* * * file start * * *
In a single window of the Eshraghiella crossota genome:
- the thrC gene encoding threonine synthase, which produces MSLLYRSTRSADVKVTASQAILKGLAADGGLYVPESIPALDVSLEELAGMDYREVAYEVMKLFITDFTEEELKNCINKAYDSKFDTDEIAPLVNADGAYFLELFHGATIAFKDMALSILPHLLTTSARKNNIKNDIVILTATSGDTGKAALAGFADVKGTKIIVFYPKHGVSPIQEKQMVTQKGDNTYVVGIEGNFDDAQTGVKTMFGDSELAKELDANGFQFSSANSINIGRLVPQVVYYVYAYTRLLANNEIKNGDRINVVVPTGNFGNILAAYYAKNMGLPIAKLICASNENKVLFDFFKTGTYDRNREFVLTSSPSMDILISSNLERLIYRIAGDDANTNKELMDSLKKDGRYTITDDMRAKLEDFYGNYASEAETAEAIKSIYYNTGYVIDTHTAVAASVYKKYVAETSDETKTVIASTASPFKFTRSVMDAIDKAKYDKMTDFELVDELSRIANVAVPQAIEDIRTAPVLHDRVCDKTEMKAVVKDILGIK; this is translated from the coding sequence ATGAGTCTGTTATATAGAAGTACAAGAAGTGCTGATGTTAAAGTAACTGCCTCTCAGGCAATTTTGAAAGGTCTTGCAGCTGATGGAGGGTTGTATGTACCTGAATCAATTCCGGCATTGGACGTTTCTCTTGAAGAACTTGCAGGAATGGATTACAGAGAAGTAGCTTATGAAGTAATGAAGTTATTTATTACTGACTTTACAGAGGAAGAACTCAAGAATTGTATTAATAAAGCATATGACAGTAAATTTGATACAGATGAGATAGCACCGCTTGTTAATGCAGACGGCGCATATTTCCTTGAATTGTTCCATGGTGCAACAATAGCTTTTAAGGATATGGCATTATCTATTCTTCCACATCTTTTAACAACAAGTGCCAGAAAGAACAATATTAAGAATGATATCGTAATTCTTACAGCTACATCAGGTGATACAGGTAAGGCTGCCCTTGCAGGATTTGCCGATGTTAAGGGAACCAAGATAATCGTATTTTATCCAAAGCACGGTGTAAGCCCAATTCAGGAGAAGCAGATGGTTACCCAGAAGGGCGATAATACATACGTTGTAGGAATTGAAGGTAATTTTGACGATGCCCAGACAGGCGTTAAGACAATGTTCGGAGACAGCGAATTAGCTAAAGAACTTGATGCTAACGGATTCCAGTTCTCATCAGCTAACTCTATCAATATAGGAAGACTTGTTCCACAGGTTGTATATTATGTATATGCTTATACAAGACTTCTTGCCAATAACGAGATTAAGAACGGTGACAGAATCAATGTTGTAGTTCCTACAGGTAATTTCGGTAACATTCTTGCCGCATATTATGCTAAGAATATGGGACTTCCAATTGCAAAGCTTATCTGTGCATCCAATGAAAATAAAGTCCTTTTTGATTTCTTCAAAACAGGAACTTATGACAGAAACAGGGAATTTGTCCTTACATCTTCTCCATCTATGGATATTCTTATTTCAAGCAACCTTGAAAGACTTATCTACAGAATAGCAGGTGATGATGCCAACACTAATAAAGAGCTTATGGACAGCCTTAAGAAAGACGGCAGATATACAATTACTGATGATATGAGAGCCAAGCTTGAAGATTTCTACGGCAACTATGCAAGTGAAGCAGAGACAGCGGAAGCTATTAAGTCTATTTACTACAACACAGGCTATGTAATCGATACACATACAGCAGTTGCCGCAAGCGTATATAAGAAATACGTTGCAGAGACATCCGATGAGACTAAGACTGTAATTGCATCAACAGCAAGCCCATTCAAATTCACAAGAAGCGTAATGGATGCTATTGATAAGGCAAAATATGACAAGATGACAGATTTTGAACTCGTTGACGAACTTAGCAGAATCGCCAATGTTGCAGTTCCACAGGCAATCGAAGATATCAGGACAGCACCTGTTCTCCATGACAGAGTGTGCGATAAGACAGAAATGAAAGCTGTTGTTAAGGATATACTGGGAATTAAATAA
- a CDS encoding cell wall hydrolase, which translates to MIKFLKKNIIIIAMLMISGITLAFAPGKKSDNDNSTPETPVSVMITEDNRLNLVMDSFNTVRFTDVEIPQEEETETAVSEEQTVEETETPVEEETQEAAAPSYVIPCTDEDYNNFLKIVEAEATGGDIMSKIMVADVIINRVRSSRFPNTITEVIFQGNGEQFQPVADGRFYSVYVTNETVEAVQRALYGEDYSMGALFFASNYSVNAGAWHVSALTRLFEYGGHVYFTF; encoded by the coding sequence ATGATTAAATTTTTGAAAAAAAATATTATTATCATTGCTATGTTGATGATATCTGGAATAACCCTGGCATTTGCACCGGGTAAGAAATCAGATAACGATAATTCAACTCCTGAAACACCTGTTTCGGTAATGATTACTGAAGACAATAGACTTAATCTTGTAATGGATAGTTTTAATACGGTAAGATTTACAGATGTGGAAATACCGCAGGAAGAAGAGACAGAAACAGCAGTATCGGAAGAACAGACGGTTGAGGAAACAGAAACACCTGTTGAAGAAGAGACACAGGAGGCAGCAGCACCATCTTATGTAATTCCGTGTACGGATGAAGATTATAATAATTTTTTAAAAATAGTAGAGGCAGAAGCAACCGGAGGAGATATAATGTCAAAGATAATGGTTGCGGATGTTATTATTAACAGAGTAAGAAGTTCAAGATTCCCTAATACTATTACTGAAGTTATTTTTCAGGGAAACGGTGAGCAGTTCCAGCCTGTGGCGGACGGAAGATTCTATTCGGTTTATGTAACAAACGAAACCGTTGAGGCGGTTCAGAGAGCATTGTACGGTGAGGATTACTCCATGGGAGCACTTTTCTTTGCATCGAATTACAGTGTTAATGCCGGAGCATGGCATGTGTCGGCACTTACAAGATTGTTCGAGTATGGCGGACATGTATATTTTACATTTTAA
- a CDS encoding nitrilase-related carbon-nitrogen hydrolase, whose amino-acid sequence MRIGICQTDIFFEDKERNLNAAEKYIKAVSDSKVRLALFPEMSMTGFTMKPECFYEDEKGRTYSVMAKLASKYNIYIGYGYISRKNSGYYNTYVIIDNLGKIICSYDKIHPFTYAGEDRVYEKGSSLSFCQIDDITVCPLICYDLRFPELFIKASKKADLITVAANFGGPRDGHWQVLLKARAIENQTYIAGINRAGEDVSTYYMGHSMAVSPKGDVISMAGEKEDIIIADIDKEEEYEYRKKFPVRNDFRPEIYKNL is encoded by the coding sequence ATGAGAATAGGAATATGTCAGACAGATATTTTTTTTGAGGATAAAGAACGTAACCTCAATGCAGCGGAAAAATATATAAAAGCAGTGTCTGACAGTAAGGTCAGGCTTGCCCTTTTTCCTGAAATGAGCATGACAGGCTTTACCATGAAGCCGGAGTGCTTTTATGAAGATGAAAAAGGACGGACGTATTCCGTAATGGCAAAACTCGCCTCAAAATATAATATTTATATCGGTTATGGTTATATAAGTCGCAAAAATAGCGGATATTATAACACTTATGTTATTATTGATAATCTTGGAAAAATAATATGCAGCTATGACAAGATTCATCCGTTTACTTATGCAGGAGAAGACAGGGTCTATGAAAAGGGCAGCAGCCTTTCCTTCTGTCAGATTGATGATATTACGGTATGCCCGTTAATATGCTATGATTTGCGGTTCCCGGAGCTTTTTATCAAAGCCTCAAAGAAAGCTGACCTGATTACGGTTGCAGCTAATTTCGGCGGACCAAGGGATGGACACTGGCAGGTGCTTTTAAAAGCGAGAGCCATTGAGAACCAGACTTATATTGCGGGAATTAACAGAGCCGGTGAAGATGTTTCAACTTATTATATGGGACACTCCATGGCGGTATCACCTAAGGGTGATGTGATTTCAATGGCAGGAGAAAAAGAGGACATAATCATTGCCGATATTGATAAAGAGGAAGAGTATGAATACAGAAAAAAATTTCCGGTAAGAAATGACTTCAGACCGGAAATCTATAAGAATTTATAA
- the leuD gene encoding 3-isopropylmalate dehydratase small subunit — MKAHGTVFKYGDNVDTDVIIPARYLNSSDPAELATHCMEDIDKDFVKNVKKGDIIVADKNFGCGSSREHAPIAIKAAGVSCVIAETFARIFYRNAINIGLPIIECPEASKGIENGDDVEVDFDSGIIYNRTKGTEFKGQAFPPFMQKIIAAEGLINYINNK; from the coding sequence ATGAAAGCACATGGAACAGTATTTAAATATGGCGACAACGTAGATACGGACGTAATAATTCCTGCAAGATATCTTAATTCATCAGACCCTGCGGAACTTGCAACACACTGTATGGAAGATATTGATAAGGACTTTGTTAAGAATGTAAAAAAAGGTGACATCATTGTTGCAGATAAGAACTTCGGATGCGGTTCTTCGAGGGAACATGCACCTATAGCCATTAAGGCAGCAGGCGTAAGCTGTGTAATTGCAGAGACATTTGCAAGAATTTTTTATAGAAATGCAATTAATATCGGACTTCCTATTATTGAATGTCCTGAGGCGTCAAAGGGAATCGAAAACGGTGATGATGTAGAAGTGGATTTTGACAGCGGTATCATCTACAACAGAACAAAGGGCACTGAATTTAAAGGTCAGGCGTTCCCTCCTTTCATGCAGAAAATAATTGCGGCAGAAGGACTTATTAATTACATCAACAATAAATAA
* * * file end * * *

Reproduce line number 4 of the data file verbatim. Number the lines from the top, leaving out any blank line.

- a CDS encoding nitrilase-related carbon-nitrogen hydrolase, whose amino-acid sequence MRIGICQTDIFFEDKERNLNAAEKYIKAVSDSKVRLALFPEMSMTGFTMKPECFYEDEKGRTYSVMAKLASKYNIYIGYGYISRKNSGYYNTYVIIDNLGKIICSYDKIHPFTYAGEDRVYEKGSSLSFCQIDDITVCPLICYDLRFPELFIKASKKADLITVAANFGGPRDGHWQVLLKARAIENQTYIAGINRAGEDVSTYYMGHSMAVSPKGDVISMAGEKEDIIIADIDKEEEYEYRKKFPVRNDFRPEIYKNL is encoded by the coding sequence ATGAGAATAGGAATATGTCAGACAGATATTTTTTTTGAGGATAAAGAACGTAACCTCAATGCAGCGGAAAAATATATAAAAGCAGTGTCTGACAGTAAGGTCAGGCTTGCCCTTTTTCCTGAAATGAGCATGACAGGCTTTACCATGAAGCCGGAGTGCTTTTATGAAGATGAAAAAGGACGGACGTATTCCGTAATGGCAAAACTCGCCTCAAAATATAATATTTATATCGGTTATGGTTATATAAGTCGCAAAAATAGCGGATATTATAACACTTATGTTATTATTGATAATCTTGGAAAAATAATATGCAGCTATGACAAGATTCATCCGTTTACTTATGCAGGAGAAGACAGGGTCTATGAAAAGGGCAGCAGCCTTTCCTTCTGTCAGATTGATGATATTACGGTATGCCCGTTAATATGCTATGATTTGCGGTTCCCGGAGCTTTTTATCAAAGCCTCAAAGAAAGCTGACCTGATTACGGTTGCAGCTAATTTCGGCGGACCAAGGGATGGACACTGGCAGGTGCTTTTAAAAGCGAGAGCCATTGAGAACCAGACTTATATTGCGGGAATTAACAGAGCCGGTGAAGATGTTTCAACTTATTATATGGGACACTCCATGGCGGTATCACCTAAGGGTGATGTGATTTCAATGGCAGGAGAAAAAGAGGACATAATCATTGCCGATATTGATAAAGAGGAAGAGTATGAATACAGAAAAAAATTTCCGGTAAGAAATGACTTCAGACCGGAAATCTATAAGAATTTATAA